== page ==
Educational Taxonomy

Using the Taxonomy of Educational Objectives to Create Effective Assessments

Contrary to popular belief, assessments are valuable for far more than a simple measure of students' acquired level of knowledge.  Assessments serve a variety of functions including directing attention/focus, highlighting conceptual errors, motivating students' interaction with course material, and, finally, determining students' grades.  The importance of assessments is often overshadowed by the time and energy invested into classroom activities; but, as discussed by McKeachie, "what students learn depends as much on your tests as your teaching" (1999, p. 85).  Ideally, an effective assessment will reflect the educational goals in relationship to the content areas of a designated course.

As highlighted in the Taxonomy of Educational Objectives (Bloom, 1956), learning goals vary according to the level of understanding and/or skill desired. Consequently, learning begins at the bottom of the hierarchy (with simple knowledge) and cumulatively builds toward a deep understanding (as evident through the ability to evaluate information). Learning objectives include:

  • Knowledge.  Knowledge involves the remembering of terminology, facts, and methods.  Typical knowledge assessments ask learners to define, describe, identify, label, list, match, or name.

  • Comprehension.  Comprehension requires an understanding of the meaning of conceptual information.  An assessment of comprehension requires students to classify, convert, describe, discuss, estimate, generalize, or give examples.

  • Application.  Application involves the use of previously learned information in novel situations.  To measure application knowledge, an instructor might ask students to chart, compute, construct, develop, implement, or predict.

  • Analysis.  The ability to understand the organizational structure of information is referred to as analysis.  Typical analysis assessments ask students to break down information into component parts, develop divergent conclusions, or make inferences.

  • Synthesis.  Synthesis involves the creative application of prior knowledge and skills to produce an original entity.  To measure synthesis understanding, an assessment might ask learners to adapt, create, design, generate, or revise.

  • Evaluation.  Evaluation is the ability to judge the relative value of information based on prior knowledge.  An evaluative assessment involves the ability to compare and contrast, criticize, critique, defend, or judge.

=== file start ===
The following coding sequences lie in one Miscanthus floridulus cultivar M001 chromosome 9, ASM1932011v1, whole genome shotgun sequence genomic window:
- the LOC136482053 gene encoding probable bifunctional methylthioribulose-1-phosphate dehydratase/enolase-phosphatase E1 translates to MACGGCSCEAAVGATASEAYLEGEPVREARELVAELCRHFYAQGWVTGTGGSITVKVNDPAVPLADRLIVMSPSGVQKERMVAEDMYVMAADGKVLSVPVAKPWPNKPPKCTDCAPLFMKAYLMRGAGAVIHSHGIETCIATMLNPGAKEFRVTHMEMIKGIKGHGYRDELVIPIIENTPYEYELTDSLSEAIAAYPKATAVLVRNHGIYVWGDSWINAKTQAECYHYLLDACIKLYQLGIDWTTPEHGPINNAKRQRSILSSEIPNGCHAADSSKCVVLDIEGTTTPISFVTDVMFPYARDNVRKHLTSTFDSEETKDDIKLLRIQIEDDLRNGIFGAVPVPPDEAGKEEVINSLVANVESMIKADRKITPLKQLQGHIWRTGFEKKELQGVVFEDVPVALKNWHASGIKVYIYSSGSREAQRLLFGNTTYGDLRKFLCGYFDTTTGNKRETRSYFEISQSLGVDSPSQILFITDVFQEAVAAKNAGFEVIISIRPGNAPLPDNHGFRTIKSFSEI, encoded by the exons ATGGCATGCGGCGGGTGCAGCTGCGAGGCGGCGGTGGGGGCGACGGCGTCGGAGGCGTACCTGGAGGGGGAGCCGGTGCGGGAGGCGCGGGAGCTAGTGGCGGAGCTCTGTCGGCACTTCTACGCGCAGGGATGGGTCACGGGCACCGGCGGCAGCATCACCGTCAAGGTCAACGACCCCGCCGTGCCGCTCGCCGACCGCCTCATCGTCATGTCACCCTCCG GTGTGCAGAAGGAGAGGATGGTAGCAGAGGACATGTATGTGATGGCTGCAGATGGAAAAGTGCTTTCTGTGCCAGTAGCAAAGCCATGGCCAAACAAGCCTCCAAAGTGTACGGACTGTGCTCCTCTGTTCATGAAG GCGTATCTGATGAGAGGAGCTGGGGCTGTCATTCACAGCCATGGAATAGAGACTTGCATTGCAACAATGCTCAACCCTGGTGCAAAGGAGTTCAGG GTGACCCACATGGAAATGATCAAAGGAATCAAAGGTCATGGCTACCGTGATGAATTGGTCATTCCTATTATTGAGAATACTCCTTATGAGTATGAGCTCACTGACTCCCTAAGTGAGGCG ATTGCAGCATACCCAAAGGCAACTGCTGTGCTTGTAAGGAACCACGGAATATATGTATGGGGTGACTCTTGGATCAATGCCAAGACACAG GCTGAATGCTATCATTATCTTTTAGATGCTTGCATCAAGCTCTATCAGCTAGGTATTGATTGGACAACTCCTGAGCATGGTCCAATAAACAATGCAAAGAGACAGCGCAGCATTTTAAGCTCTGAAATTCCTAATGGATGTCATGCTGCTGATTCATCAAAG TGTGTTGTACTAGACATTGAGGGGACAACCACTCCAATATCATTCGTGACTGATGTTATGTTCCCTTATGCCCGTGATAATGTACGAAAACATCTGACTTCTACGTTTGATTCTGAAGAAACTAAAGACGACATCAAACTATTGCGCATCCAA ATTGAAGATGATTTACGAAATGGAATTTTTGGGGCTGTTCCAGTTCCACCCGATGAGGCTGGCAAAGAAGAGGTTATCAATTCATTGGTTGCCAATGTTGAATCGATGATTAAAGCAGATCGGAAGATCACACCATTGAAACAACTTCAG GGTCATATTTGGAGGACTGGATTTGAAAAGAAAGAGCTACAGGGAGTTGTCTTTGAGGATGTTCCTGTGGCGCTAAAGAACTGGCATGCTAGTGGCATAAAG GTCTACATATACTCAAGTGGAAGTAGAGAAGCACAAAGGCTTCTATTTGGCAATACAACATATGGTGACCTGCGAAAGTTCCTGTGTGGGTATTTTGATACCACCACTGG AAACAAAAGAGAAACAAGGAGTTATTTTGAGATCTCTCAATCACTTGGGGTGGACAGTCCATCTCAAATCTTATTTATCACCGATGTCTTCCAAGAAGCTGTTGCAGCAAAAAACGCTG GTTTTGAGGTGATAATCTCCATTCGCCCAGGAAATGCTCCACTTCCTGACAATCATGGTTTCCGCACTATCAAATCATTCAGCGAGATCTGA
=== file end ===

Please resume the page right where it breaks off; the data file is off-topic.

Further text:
Bloom’s (1956) Taxonomy has since been revised by Lorin Anderson and David Karthwohl (Anderson et al., 2001) by changing the category names from nouns to verbs and placing the synthesis category before evaluation.  Although the only slight changes have been made, the modifications have made a significant impact.  Revised “action words” include:

  • Remember.  Remembering is to recall or retrieve previously learned information.  Key verbs for remembering may include: define, describe, identify, know, label, list, match, name, outline, recall, recognize, reproduce, select, and state.

  • Understand.  Understanding is to comprehend the meaning, translation, interpolation, and interpretation of instructions and problems.  State a problem in one's own words.  Key verbs for understanding may include: comprehend, convert, defend, distinguish, estimate, explain, extend, generalize, give an example, infer, interpret, paraphrase, predict, rewrite, summarize, and translate.

  • Apply.  Applying is to use a concept in a new situation or unprompted use of an abstraction.  Applies what was learned in the classroom into novel situations in the work place.  Key verbs for applying may include: apply, change, compute, construct, demonstrate, discover, manipulate, modify, operate, predict, prepare, produce, relate, show, solve, and use.

  • Analyze.  Analyzing separates material or concepts into component parts so that its organizational structure may be understood.  Distinguishes between facts and inferences.  Key verbs for analyzing may include: analyze, break down, compare, contrast, diagram, deconstruct, differentiate, discriminate, distinguish, identify, illustrate, infer, outline, relate, select, and separate.